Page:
This book is instead what I would call a reported reflection on the grocery store in America, and an expression of my own love, anger, opinions, and concerns over what is in them, how it got there, and what it all means. I’ve been writing about food and cooking since 1996, when I snuck into the Culinary Institute of America to write about what the most prominent cooking school said you had to know in order to be a chef. In the intervening two decades, food issues have become some of the most pressing and confusing of our time. Because these issues are so numerous and disparate, I’ve had to be selective about what I choose to write about, and about these subjects I do not attempt to conceal my opinions.

I cover the food that interests me, the people who are most outspoken in the grocery business, and follow the stories that matter to me, whether it’s on a vast ranch in a national park in Idaho or on a tour of the grocery store with my physician. In researching this book, I visited farms, stores, and produce auctions; I joined grocers at food shows and interviewed the cheese makers they buy from; I toured a fish auction in Honolulu, one of the major fish auctions in the country; I bagged groceries, got to know the people who ran the stores and who worked in them, and generally hung out in the supermarket. In short, as a lover of food, a cook, and a person who cares about the future of food in America, I wrote a book that, using a small family grocery chain in my hometown of Cleveland as my inroad, is the book that I wanted most to read. Ultimately it is a story that’s never been written: an appreciation of, and wonder at, the American grocery store and the complex and fascinating business of retailing food to a country of 350 million people.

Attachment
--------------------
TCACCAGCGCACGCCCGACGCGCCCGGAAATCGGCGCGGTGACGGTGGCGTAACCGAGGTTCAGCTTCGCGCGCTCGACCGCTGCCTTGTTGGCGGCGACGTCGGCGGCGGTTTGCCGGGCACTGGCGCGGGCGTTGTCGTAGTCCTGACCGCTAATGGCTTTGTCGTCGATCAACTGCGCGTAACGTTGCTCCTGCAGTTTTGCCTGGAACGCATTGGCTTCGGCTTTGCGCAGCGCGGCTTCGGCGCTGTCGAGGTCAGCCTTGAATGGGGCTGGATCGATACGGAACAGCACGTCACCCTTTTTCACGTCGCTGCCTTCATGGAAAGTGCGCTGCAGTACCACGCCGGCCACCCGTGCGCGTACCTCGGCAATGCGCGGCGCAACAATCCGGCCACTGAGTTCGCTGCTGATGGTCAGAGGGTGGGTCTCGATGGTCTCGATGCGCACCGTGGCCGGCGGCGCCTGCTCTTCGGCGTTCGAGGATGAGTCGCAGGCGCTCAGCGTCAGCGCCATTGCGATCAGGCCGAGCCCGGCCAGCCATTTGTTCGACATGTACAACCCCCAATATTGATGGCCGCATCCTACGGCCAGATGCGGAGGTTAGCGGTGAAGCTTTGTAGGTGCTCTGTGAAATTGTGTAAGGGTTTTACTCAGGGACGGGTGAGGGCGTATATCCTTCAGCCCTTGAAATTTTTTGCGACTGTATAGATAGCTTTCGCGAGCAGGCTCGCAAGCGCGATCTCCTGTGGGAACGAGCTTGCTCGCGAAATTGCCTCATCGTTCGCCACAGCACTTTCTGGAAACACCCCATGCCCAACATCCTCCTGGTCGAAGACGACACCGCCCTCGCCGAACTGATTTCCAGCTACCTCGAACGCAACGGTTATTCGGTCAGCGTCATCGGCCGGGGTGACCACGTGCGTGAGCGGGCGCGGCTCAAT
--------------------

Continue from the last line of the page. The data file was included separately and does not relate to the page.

But it is also, as you’ll see, a deeply personal subject, and I try to tell that story as well. Happily, I grew up in a household that loved food and cooking, the place where, surely, my love of food and my fascination with grocery stores began. Having written about the food world for twenty years now, I’ve come to care about food more than I ever thought possible—about how we grow it, raise it, catch it, kill it, package it, distribute it, buy it, cook it, and dispose of what we don’t want. Our food (and the cooking of it, or lack thereof) is more important than most people realize, and we fail to understand this at our peril.